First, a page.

A general X-ray is the original and most commonly used form of diagnostic imaging. Small amounts of radiation are passed through a selected part of the body to produce a diagnostic image. It is usually used to evaluate the chest and musculoskeletal system.

What is a general X-ray?

Imaging produced by X-rays shows different structures of the body in various shades of grey. In areas that don't absorb X-rays well, the grey appears darkest. In dense areas that do absorb more of the X-rays, such as bones, the grey appears lighter. X-rays can be either still or moving images.

X-ray radiation is known as ionising radiation. The dose of radiation involved is very low and is similar in strength to natural radiation that people are exposed to every day. The radiographer always ensures the radiation dose is kept as low as possible and that the benefits of a patient having the X-ray outweighs any risks.

Preparing for your general X-ray

There is no particular preparation required for most general X-rays. If preparation is required, you will be informed in advance. All other GP referrals require an appointment.

What should you wear?

We recommend that you wear comfortable clothes that you can easily change out of if necessary. We also advise that you wear a minimal amount of jewellery, as you may need to take it off.

What happens during a general X-ray?

Depending on your type of X-ray, you may be asked to remove jewellery or certain items of clothing. You will then be asked by the radiographer to move into different positions on the X-ray table for the imaging.

It may be slightly uncomfortable for you to hold the correct position and/or lie on the X-ray table while the image is produced. However, the procedure itself is painless and only takes a few moments.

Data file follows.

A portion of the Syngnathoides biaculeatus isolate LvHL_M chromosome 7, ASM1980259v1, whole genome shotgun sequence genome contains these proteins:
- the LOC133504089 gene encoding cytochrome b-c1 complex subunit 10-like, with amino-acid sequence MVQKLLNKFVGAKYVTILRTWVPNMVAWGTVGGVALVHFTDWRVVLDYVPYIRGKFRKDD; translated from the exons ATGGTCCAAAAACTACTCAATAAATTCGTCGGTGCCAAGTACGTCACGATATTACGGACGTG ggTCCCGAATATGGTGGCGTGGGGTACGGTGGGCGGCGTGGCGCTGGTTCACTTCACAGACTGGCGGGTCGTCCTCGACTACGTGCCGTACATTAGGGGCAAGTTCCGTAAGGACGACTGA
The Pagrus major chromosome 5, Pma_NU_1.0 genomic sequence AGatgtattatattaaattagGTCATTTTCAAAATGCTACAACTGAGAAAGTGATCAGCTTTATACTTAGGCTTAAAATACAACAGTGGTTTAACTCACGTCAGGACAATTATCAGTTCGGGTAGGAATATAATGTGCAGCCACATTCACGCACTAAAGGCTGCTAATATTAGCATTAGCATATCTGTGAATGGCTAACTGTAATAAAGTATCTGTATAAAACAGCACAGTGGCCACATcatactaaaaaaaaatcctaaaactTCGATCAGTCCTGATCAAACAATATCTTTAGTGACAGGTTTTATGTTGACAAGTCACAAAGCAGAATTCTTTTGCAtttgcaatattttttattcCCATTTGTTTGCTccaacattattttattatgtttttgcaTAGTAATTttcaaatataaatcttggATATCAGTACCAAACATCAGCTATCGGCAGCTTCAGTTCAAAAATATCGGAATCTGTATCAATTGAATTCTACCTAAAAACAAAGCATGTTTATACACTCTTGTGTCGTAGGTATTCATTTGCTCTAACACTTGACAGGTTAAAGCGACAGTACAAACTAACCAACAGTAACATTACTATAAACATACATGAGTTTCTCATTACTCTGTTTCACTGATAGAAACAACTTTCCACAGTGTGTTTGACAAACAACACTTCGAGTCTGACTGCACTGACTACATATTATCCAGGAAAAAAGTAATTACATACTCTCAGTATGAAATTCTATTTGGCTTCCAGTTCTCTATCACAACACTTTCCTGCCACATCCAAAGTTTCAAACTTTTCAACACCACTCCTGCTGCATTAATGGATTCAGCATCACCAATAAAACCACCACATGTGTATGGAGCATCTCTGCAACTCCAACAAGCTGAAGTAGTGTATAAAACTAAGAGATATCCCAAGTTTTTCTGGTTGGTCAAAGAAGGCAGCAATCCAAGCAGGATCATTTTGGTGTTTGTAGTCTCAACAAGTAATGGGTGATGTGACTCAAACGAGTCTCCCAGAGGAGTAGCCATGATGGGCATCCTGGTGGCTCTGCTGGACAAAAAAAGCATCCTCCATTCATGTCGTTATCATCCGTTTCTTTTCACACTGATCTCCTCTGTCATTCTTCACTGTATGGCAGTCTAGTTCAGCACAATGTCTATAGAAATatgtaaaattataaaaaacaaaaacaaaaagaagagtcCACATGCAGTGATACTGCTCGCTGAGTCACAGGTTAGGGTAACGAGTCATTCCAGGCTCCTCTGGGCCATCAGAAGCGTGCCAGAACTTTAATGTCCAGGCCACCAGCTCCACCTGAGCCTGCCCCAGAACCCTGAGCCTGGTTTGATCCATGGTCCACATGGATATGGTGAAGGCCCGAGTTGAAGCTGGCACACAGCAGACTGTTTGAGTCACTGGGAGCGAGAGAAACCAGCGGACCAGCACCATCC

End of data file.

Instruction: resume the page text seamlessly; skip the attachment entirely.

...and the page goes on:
What happens after a general X-ray?

In most cases, you will be able to leave the Radiology Department immediately.

Your images are then studied by a radiologist (a doctor who uses X-rays to diagnose and treat illnesses), and the results will be sent to the doctor who referred you.

You may already have an appointment with the doctor who referred you. If not, you may need to contact them to discuss the results and any potential treatment you may need.

If you are a hospital inpatient, the results will be available to the doctors looking after you on the ward.

Getting results

Results will be sent to the doctor that referred you. We send results to GPs within five to seven working days. Outpatients receive their results at their next outpatient appointment.

GP practices can avail of an electronic system to access their patients' results. Please contact info@healthlink.ie if your practice has interest in this system.